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ERIC Number: ED228637
Record Type: RIE
Publication Date: 1983
Pages: 18
Abstractor: N/A
Reference Count: 0
Poetic License and Its Limits: An Essay on Word Order and Syntax in Poetic Language.
Brayfield, Peggy L.
Novice poetry readers need to realize that there are limits to poetic license, specifically with regard to the order of words in a sentence of poetry. For example, the integrity of independent clauses is not violated--no word placed in one independent clause is meant to be read as an element of another independent clause. Although parenthetical expressions can strike anywhere, dependent clauses, prepositional phrases, parallel or coordinate structure, and noun phrases also maintain their integrity, except in certain specifiable conditions. Poets are limited in their uses of adjectival relative clauses and verbals much in the same ways that prose writers are. Verb phrases, however, have very little integrity in nonpoetry, and almost none at all in poetry. Although these rules do not solve all the problems of reading poetry, they do indicate that even poetic license will usually submit itself to certain rules of syntax inescapable in any dialect of the English language. (An appendix contains excerpts from poems used in exercises on word order and syntax.) (JL)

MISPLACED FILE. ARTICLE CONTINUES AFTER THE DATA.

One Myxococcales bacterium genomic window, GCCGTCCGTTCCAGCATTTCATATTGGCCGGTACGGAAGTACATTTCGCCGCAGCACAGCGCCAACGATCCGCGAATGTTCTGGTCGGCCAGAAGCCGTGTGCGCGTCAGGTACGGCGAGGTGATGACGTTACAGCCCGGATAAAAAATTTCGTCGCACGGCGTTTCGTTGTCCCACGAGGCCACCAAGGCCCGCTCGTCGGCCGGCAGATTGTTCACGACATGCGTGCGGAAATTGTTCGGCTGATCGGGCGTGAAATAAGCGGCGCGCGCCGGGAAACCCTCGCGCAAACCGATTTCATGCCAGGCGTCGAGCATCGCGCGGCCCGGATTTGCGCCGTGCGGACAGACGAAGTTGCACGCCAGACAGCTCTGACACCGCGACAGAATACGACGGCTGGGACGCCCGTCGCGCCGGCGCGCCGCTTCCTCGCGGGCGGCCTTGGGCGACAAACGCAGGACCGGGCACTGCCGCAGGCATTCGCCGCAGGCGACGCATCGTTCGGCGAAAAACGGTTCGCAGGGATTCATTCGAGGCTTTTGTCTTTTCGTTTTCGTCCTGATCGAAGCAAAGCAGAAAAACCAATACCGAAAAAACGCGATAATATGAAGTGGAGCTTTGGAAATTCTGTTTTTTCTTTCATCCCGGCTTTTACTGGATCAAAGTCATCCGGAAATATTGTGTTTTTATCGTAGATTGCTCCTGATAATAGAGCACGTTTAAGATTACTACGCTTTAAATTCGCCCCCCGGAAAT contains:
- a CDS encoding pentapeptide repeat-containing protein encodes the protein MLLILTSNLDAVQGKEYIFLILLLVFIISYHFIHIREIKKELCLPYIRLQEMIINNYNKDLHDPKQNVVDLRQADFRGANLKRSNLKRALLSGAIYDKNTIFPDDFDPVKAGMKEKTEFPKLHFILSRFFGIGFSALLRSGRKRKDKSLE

Publication Type: Guides - Classroom - Teacher; Opinion Papers
Education Level: N/A
Audience: N/A
Language: English
Sponsor: N/A
Authoring Institution: N/A